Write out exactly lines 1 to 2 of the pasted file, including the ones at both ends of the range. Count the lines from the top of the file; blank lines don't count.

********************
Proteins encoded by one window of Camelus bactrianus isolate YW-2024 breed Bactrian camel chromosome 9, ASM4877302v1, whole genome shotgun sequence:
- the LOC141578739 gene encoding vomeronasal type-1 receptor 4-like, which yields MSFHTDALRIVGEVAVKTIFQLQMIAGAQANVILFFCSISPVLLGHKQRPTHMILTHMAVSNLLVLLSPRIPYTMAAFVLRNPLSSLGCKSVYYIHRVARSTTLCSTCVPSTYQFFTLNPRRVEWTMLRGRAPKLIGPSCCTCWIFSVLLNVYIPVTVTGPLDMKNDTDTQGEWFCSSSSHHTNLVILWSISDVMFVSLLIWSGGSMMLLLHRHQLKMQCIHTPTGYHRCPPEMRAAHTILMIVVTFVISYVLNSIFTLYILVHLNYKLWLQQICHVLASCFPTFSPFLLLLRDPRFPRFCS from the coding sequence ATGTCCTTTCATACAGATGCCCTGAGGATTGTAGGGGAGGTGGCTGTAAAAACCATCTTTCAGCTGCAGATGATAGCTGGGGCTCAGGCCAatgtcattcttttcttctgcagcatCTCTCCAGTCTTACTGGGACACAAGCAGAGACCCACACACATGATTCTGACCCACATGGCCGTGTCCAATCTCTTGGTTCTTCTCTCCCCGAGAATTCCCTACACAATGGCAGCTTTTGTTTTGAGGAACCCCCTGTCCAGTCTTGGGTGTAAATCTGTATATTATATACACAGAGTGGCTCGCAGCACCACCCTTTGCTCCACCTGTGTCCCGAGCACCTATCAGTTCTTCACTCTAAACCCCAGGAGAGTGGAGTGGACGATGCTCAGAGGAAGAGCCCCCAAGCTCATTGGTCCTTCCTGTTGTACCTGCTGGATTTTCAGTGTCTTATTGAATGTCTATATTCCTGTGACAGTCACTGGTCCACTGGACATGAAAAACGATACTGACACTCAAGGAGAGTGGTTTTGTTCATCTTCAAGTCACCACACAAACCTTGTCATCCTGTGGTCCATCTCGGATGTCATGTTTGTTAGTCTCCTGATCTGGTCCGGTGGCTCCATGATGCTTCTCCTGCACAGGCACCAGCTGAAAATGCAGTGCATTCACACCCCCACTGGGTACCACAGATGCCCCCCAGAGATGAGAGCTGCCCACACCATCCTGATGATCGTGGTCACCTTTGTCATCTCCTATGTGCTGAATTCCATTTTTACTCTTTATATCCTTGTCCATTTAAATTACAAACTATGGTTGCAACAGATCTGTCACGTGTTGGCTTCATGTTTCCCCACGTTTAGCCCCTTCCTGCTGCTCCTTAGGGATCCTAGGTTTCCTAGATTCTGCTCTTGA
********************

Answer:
Proteins encoded by one window of Camelus bactrianus isolate YW-2024 breed Bactrian camel chromosome 9, ASM4877302v1, whole genome shotgun sequence:
- the LOC141578739 gene encoding vomeronasal type-1 receptor 4-like, which yields MSFHTDALRIVGEVAVKTIFQLQMIAGAQANVILFFCSISPVLLGHKQRPTHMILTHMAVSNLLVLLSPRIPYTMAAFVLRNPLSSLGCKSVYYIHRVARSTTLCSTCVPSTYQFFTLNPRRVEWTMLRGRAPKLIGPSCCTCWIFSVLLNVYIPVTVTGPLDMKNDTDTQGEWFCSSSSHHTNLVILWSISDVMFVSLLIWSGGSMMLLLHRHQLKMQCIHTPTGYHRCPPEMRAAHTILMIVVTFVISYVLNSIFTLYILVHLNYKLWLQQICHVLASCFPTFSPFLLLLRDPRFPRFCS from the coding sequence ATGTCCTTTCATACAGATGCCCTGAGGATTGTAGGGGAGGTGGCTGTAAAAACCATCTTTCAGCTGCAGATGATAGCTGGGGCTCAGGCCAatgtcattcttttcttctgcagcatCTCTCCAGTCTTACTGGGACACAAGCAGAGACCCACACACATGATTCTGACCCACATGGCCGTGTCCAATCTCTTGGTTCTTCTCTCCCCGAGAATTCCCTACACAATGGCAGCTTTTGTTTTGAGGAACCCCCTGTCCAGTCTTGGGTGTAAATCTGTATATTATATACACAGAGTGGCTCGCAGCACCACCCTTTGCTCCACCTGTGTCCCGAGCACCTATCAGTTCTTCACTCTAAACCCCAGGAGAGTGGAGTGGACGATGCTCAGAGGAAGAGCCCCCAAGCTCATTGGTCCTTCCTGTTGTACCTGCTGGATTTTCAGTGTCTTATTGAATGTCTATATTCCTGTGACAGTCACTGGTCCACTGGACATGAAAAACGATACTGACACTCAAGGAGAGTGGTTTTGTTCATCTTCAAGTCACCACACAAACCTTGTCATCCTGTGGTCCATCTCGGATGTCATGTTTGTTAGTCTCCTGATCTGGTCCGGTGGCTCCATGATGCTTCTCCTGCACAGGCACCAGCTGAAAATGCAGTGCATTCACACCCCCACTGGGTACCACAGATGCCCCCCAGAGATGAGAGCTGCCCACACCATCCTGATGATCGTGGTCACCTTTGTCATCTCCTATGTGCTGAATTCCATTTTTACTCTTTATATCCTTGTCCATTTAAATTACAAACTATGGTTGCAACAGATCTGTCACGTGTTGGCTTCATGTTTCCCCACGTTTAGCCCCTTCCTGCTGCTCCTTAGGGATCCTAGGTTTCCTAGATTCTGCTCTTGA